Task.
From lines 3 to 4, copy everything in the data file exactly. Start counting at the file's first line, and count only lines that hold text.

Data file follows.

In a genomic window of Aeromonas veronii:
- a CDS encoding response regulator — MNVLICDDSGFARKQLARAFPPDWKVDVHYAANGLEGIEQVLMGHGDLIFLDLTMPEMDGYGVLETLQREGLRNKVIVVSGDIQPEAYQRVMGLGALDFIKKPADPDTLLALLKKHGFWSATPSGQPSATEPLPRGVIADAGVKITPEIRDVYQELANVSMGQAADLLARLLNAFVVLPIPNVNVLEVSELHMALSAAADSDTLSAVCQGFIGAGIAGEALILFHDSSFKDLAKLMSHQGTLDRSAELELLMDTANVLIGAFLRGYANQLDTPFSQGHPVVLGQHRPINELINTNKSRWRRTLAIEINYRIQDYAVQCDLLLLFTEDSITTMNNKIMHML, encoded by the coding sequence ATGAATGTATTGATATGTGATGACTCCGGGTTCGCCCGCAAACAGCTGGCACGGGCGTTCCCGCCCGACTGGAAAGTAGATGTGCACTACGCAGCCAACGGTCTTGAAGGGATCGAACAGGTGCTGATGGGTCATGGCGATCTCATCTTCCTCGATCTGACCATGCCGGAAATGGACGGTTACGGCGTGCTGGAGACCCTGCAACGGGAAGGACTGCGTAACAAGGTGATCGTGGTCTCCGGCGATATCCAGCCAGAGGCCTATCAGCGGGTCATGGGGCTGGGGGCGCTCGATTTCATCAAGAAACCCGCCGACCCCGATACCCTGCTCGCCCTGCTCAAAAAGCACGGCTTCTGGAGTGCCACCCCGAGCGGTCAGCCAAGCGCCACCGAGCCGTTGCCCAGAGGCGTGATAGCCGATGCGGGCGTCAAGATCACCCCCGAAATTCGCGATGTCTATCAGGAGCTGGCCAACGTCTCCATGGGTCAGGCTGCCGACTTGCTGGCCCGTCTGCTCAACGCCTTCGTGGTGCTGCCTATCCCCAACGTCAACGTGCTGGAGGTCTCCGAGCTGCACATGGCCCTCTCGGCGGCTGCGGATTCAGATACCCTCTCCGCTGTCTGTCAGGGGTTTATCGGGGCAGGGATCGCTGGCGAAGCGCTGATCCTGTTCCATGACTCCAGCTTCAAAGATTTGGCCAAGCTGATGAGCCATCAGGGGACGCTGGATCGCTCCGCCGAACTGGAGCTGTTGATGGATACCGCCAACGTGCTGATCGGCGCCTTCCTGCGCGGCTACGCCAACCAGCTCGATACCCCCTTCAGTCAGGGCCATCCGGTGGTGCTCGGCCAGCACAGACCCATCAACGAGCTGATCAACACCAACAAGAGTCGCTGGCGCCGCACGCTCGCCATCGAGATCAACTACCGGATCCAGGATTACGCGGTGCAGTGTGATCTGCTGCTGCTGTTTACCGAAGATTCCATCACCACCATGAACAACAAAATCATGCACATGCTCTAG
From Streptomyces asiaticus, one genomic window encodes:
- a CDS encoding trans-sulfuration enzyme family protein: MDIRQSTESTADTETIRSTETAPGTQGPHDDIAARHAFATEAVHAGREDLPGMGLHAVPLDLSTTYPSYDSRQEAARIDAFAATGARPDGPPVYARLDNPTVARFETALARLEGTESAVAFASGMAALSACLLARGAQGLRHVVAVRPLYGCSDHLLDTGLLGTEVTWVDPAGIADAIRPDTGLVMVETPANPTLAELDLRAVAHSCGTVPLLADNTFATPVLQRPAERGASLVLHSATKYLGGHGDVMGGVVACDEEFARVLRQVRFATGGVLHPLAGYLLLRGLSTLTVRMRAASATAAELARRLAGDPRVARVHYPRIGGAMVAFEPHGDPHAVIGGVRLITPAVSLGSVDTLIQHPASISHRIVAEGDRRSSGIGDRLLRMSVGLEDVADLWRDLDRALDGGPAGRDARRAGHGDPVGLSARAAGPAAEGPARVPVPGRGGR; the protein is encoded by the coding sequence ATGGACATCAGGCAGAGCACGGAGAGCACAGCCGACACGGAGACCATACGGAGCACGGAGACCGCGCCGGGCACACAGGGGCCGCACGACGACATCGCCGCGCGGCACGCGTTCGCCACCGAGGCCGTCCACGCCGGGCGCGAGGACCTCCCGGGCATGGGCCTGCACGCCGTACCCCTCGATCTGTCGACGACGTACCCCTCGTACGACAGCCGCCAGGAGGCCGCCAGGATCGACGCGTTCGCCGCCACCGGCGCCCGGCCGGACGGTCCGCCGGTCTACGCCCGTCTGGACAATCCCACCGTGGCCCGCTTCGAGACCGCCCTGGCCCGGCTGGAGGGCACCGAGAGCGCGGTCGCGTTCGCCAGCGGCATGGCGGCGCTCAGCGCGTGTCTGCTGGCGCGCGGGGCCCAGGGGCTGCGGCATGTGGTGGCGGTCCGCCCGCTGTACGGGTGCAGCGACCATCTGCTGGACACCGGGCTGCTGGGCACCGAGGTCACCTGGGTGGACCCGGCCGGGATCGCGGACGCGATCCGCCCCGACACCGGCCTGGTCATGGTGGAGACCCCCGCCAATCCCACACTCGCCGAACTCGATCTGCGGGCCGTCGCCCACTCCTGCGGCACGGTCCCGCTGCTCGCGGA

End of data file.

From Streptomyces asiaticus, one genomic window encodes:
- a CDS encoding trans-sulfuration enzyme family protein: MDIRQSTESTADTETIRSTETAPGTQGPHDDIAARHAFATEAVHAGREDLPGMGLHAVPLDLSTTYPSYDSRQEAARIDAFAATGARPDGPPVYARLDNPTVARFETALARLEGTESAVAFASGMAALSACLLARGAQGLRHVVAVRPLYGCSDHLLDTGLLGTEVTWVDPAGIADAIRPDTGLVMVETPANPTLAELDLRAVAHSCGTVPLLADNTFATPVLQRPAERGASLVLHSATKYLGGHGDVMGGVVACDEEFARVLRQVRFATGGVLHPLAGYLLLRGLSTLTVRMRAASATAAELARRLAGDPRVARVHYPRIGGAMVAFEPHGDPHAVIGGVRLITPAVSLGSVDTLIQHPASISHRIVAEGDRRSSGIGDRLLRMSVGLEDVADLWRDLDRALDGGPAGRDARRAGHGDPVGLSARAAGPAAEGPARVPVPGRGGR; the protein is encoded by the coding sequence ATGGACATCAGGCAGAGCACGGAGAGCACAGCCGACACGGAGACCATACGGAGCACGGAGACCGCGCCGGGCACACAGGGGCCGCACGACGACATCGCCGCGCGGCACGCGTTCGCCACCGAGGCCGTCCACGCCGGGCGCGAGGACCTCCCGGGCATGGGCCTGCACGCCGTACCCCTCGATCTGTCGACGACGTACCCCTCGTACGACAGCCGCCAGGAGGCCGCCAGGATCGACGCGTTCGCCGCCACCGGCGCCCGGCCGGACGGTCCGCCGGTCTACGCCCGTCTGGACAATCCCACCGTGGCCCGCTTCGAGACCGCCCTGGCCCGGCTGGAGGGCACCGAGAGCGCGGTCGCGTTCGCCAGCGGCATGGCGGCGCTCAGCGCGTGTCTGCTGGCGCGCGGGGCCCAGGGGCTGCGGCATGTGGTGGCGGTCCGCCCGCTGTACGGGTGCAGCGACCATCTGCTGGACACCGGGCTGCTGGGCACCGAGGTCACCTGGGTGGACCCGGCCGGGATCGCGGACGCGATCCGCCCCGACACCGGCCTGGTCATGGTGGAGACCCCCGCCAATCCCACACTCGCCGAACTCGATCTGCGGGCCGTCGCCCACTCCTGCGGCACGGTCCCGCTGCTCGCGGA